Depression with mild cognitive impairment may raise dementia risk, accelerate brain aging in elderly: Study

By: Emily Lunardo | Alzheimers | Monday, September 26, 2016 - 12:00 PM

Depression with mild cognitive impairment may raise dementia risk, accelerate brain aging in elderly: StudyDepression with mild cognitive impairment may raise dementia risk and accelerate brain aging in the elderly. In the study involving seniors over the age of 65, the researchers found that depression was associated with a higher risk of dementia and mild cognitive impairment (MCI).

Three percent to 63 percent of patients with mild cognitive impairment experienced depressive symptoms, and some studies have shown an increased risk of dementia in those with a history of depression.

The authors noted, “We found that depression was related to a higher risk of prevalent MCI and dementia, incident dementia, and progression from prevalent MCI to dementia, but not to incident MCI.”

Baseline depression was associated with prevalent mild cognitive impairment and dementia, as well as an increased risk of dementia. Those with coexisting depression and MCI had a higher risk of progression to dementia – vascular dementia, in particular – but not Alzheimer’s disease.

The authors concluded, “Our finding that depression was associated cross-sectionally with both MCI and dementia and longitudinally only with dementia suggests that depression develops with the transition from normal cognition to dementia.”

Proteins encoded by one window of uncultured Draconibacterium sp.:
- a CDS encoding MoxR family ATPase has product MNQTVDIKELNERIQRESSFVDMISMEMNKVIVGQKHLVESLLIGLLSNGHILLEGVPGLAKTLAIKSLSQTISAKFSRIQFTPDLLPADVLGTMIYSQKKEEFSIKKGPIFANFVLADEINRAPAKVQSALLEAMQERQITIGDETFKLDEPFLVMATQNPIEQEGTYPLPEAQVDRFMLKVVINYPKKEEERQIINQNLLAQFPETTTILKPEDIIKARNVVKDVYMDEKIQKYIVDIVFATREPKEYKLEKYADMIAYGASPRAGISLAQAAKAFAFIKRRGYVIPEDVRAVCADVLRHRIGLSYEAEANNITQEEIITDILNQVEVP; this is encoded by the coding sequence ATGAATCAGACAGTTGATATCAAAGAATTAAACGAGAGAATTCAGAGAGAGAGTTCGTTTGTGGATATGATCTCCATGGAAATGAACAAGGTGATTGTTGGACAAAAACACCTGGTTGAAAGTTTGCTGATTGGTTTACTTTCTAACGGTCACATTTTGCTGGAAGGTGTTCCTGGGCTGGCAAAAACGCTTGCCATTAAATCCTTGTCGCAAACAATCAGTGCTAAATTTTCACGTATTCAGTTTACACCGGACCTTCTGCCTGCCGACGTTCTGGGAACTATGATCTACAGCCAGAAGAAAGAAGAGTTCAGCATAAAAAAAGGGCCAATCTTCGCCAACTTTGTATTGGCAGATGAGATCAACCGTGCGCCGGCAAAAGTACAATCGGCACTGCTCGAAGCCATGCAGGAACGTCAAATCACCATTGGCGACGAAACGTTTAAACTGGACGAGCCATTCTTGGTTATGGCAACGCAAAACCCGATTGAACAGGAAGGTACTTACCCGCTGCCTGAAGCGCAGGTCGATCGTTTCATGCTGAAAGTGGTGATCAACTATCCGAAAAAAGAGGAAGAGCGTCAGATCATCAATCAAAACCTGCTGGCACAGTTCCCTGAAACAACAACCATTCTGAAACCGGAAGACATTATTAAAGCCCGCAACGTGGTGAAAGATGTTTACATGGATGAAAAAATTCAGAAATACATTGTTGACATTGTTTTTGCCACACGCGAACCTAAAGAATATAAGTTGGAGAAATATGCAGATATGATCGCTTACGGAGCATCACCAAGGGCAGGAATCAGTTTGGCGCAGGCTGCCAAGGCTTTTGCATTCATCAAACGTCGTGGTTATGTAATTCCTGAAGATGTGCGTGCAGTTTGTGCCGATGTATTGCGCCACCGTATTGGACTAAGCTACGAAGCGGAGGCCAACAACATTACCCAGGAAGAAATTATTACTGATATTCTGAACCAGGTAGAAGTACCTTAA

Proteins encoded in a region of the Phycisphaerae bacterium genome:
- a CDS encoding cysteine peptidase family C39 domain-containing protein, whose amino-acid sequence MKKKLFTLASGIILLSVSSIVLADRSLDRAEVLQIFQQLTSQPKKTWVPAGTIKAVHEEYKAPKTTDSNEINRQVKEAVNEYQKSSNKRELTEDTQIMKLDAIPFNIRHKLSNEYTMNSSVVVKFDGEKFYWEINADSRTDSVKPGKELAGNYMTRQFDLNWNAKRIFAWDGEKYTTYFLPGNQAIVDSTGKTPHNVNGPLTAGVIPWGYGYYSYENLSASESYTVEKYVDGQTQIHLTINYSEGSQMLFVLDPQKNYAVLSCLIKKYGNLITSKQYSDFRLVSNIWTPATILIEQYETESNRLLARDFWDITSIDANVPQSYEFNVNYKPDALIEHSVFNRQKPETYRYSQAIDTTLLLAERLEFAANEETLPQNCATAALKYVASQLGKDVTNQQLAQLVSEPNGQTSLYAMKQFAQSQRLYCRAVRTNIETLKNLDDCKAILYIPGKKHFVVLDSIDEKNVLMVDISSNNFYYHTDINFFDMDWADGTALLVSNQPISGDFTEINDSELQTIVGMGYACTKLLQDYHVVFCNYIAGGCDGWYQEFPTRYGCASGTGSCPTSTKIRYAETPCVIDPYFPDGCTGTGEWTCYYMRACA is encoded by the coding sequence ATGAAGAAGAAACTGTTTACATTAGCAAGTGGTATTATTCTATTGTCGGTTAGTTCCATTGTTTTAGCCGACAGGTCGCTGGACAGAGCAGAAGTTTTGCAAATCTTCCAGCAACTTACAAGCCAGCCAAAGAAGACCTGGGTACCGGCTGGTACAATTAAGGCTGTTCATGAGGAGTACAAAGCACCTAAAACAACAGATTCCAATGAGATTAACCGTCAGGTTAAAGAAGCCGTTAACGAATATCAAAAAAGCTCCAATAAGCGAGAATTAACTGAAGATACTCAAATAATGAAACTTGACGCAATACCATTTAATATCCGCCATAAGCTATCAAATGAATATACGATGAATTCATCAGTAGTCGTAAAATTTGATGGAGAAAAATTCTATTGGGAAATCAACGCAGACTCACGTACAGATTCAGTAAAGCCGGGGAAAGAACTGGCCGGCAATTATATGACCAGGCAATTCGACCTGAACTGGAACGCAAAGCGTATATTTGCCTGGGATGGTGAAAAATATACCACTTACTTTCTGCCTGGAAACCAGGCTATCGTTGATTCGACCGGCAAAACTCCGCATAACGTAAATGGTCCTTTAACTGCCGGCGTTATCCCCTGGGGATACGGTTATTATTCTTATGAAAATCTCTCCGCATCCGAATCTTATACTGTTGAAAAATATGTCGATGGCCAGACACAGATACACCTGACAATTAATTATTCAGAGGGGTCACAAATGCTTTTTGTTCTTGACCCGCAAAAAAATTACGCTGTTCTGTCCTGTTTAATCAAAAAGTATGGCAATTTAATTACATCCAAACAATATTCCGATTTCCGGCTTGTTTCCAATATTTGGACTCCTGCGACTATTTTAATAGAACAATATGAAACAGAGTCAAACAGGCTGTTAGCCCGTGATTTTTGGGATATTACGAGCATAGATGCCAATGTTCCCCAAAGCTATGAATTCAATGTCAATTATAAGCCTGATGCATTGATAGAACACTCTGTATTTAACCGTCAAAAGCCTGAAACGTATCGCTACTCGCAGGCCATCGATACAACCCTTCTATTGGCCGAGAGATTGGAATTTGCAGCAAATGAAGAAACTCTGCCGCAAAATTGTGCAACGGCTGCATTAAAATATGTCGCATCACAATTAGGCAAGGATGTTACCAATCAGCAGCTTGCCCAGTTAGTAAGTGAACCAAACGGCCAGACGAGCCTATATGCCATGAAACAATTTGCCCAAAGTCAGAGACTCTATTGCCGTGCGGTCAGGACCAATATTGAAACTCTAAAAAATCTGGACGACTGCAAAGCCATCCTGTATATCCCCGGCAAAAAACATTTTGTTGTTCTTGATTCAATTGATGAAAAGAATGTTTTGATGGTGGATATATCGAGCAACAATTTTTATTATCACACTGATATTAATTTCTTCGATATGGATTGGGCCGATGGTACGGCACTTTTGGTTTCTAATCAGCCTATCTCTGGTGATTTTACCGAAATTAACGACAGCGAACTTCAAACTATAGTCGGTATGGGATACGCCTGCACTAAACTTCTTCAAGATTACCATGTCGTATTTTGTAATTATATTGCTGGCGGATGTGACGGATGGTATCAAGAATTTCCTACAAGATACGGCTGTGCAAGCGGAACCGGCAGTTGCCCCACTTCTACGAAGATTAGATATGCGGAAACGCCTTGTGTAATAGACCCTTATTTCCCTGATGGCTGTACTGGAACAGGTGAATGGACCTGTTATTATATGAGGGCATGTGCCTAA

Older adults with depression and mild cognitive impairment may be prone to accelerated brain aging: Study

Depression and mild cognitive impairment in older adults has been linked to accelerated brain aging. The study found that those over the age of 65 who developed depression were more likely to have biological and brain imaging markers that reflect a greater vulnerability for accelerated brain aging.

Seniors with major depression have double the risk of dementia in later years, compared to seniors without depression.

Senior investigator Meryl A. Butters said, “Our study represents a significant advance because it provides a more comprehensive and integrated view of the neurobiological changes related to mild cognitive impairment in late-life. Better understanding of the neurobiology of cognitive impairment in depression can provide new targets for developing more specific treatments, not only for its prevention and treatment, but also for its downstream negative outcomes, including the development of dementia and related disorders.”

Blood samples were collected from 80 older adults in remission after being treated for major depression – 36 had mild cognitive impairment and 44 had normal cognitive function. Their blood was tested for 242 proteins involved in biological pathways associated with cancer, cardiovascular disease, and metabolic disorders. MRI and PET scans were also conducted to look for traces of brain shrinkage and other changes in the brain.

The MCI group was more likely to have differences in biologic activity of 24 proteins that help regulate immune and inflammatory pathways, intracellular signaling, cell survival, and protein and lipid balance.

Dr. Butters concluded, “If you take these results altogether, they suggest that people with depression and cognitive impairment may be more vulnerable to accelerated brain aging, which in turn puts them at risk for developing dementia. Ultimately, if we can understand what happens in the brain when people are depressed and suffer cognitive impairment, we can then develop strategies to slow or perhaps stop the impairment from progressing to dementia.”

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